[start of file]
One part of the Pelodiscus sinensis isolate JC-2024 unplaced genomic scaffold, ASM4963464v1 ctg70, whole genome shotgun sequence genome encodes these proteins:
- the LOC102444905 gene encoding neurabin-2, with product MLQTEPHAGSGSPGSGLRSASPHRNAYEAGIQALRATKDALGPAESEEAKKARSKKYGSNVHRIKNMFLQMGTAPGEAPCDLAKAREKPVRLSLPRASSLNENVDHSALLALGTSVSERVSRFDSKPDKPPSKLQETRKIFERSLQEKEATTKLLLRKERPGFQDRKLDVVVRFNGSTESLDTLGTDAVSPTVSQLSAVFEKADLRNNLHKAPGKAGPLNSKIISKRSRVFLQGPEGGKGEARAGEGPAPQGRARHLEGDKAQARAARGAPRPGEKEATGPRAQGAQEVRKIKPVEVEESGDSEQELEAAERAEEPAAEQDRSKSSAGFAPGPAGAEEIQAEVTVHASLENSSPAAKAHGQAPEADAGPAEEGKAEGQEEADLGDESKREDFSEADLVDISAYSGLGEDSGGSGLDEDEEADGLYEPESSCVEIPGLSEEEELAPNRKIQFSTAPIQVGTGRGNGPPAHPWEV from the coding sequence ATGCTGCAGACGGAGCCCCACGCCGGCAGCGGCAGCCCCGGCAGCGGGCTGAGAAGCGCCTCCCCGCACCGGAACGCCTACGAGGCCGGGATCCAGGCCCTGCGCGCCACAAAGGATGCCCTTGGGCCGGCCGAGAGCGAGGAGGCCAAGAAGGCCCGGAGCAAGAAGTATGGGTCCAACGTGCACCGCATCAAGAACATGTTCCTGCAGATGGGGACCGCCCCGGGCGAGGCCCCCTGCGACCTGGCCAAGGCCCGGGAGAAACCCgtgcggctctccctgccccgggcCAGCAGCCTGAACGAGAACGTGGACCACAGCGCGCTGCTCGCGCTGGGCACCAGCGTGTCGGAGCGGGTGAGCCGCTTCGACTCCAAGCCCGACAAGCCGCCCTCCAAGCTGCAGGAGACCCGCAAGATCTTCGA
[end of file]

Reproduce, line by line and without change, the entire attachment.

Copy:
One part of the Pelodiscus sinensis isolate JC-2024 unplaced genomic scaffold, ASM4963464v1 ctg70, whole genome shotgun sequence genome encodes these proteins:
- the LOC102444905 gene encoding neurabin-2, with product MLQTEPHAGSGSPGSGLRSASPHRNAYEAGIQALRATKDALGPAESEEAKKARSKKYGSNVHRIKNMFLQMGTAPGEAPCDLAKAREKPVRLSLPRASSLNENVDHSALLALGTSVSERVSRFDSKPDKPPSKLQETRKIFERSLQEKEATTKLLLRKERPGFQDRKLDVVVRFNGSTESLDTLGTDAVSPTVSQLSAVFEKADLRNNLHKAPGKAGPLNSKIISKRSRVFLQGPEGGKGEARAGEGPAPQGRARHLEGDKAQARAARGAPRPGEKEATGPRAQGAQEVRKIKPVEVEESGDSEQELEAAERAEEPAAEQDRSKSSAGFAPGPAGAEEIQAEVTVHASLENSSPAAKAHGQAPEADAGPAEEGKAEGQEEADLGDESKREDFSEADLVDISAYSGLGEDSGGSGLDEDEEADGLYEPESSCVEIPGLSEEEELAPNRKIQFSTAPIQVGTGRGNGPPAHPWEV from the coding sequence ATGCTGCAGACGGAGCCCCACGCCGGCAGCGGCAGCCCCGGCAGCGGGCTGAGAAGCGCCTCCCCGCACCGGAACGCCTACGAGGCCGGGATCCAGGCCCTGCGCGCCACAAAGGATGCCCTTGGGCCGGCCGAGAGCGAGGAGGCCAAGAAGGCCCGGAGCAAGAAGTATGGGTCCAACGTGCACCGCATCAAGAACATGTTCCTGCAGATGGGGACCGCCCCGGGCGAGGCCCCCTGCGACCTGGCCAAGGCCCGGGAGAAACCCgtgcggctctccctgccccgggcCAGCAGCCTGAACGAGAACGTGGACCACAGCGCGCTGCTCGCGCTGGGCACCAGCGTGTCGGAGCGGGTGAGCCGCTTCGACTCCAAGCCCGACAAGCCGCCCTCCAAGCTGCAGGAGACCCGCAAGATCTTCGA